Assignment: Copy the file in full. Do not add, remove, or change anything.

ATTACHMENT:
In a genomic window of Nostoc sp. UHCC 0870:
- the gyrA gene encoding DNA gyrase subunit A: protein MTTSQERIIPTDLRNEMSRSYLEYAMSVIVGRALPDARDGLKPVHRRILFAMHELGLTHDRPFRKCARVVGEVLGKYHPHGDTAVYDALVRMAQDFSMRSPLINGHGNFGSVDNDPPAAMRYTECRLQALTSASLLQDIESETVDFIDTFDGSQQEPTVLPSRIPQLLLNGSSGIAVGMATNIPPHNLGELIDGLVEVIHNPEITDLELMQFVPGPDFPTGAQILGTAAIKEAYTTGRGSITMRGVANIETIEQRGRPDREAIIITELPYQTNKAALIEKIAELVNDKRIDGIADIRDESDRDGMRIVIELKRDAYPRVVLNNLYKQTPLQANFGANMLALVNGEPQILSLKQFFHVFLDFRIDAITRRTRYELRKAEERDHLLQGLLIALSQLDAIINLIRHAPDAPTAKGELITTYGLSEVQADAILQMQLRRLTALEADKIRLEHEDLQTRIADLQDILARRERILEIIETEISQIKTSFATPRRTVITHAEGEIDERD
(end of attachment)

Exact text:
In a genomic window of Nostoc sp. UHCC 0870:
- the gyrA gene encoding DNA gyrase subunit A: protein MTTSQERIIPTDLRNEMSRSYLEYAMSVIVGRALPDARDGLKPVHRRILFAMHELGLTHDRPFRKCARVVGEVLGKYHPHGDTAVYDALVRMAQDFSMRSPLINGHGNFGSVDNDPPAAMRYTECRLQALTSASLLQDIESETVDFIDTFDGSQQEPTVLPSRIPQLLLNGSSGIAVGMATNIPPHNLGELIDGLVEVIHNPEITDLELMQFVPGPDFPTGAQILGTAAIKEAYTTGRGSITMRGVANIETIEQRGRPDREAIIITELPYQTNKAALIEKIAELVNDKRIDGIADIRDESDRDGMRIVIELKRDAYPRVVLNNLYKQTPLQANFGANMLALVNGEPQILSLKQFFHVFLDFRIDAITRRTRYELRKAEERDHLLQGLLIALSQLDAIINLIRHAPDAPTAKGELITTYGLSEVQADAILQMQLRRLTALEADKIRLEHEDLQTRIADLQDILARRERILEIIETEISQIKTSFATPRRTVITHAEGEIDERD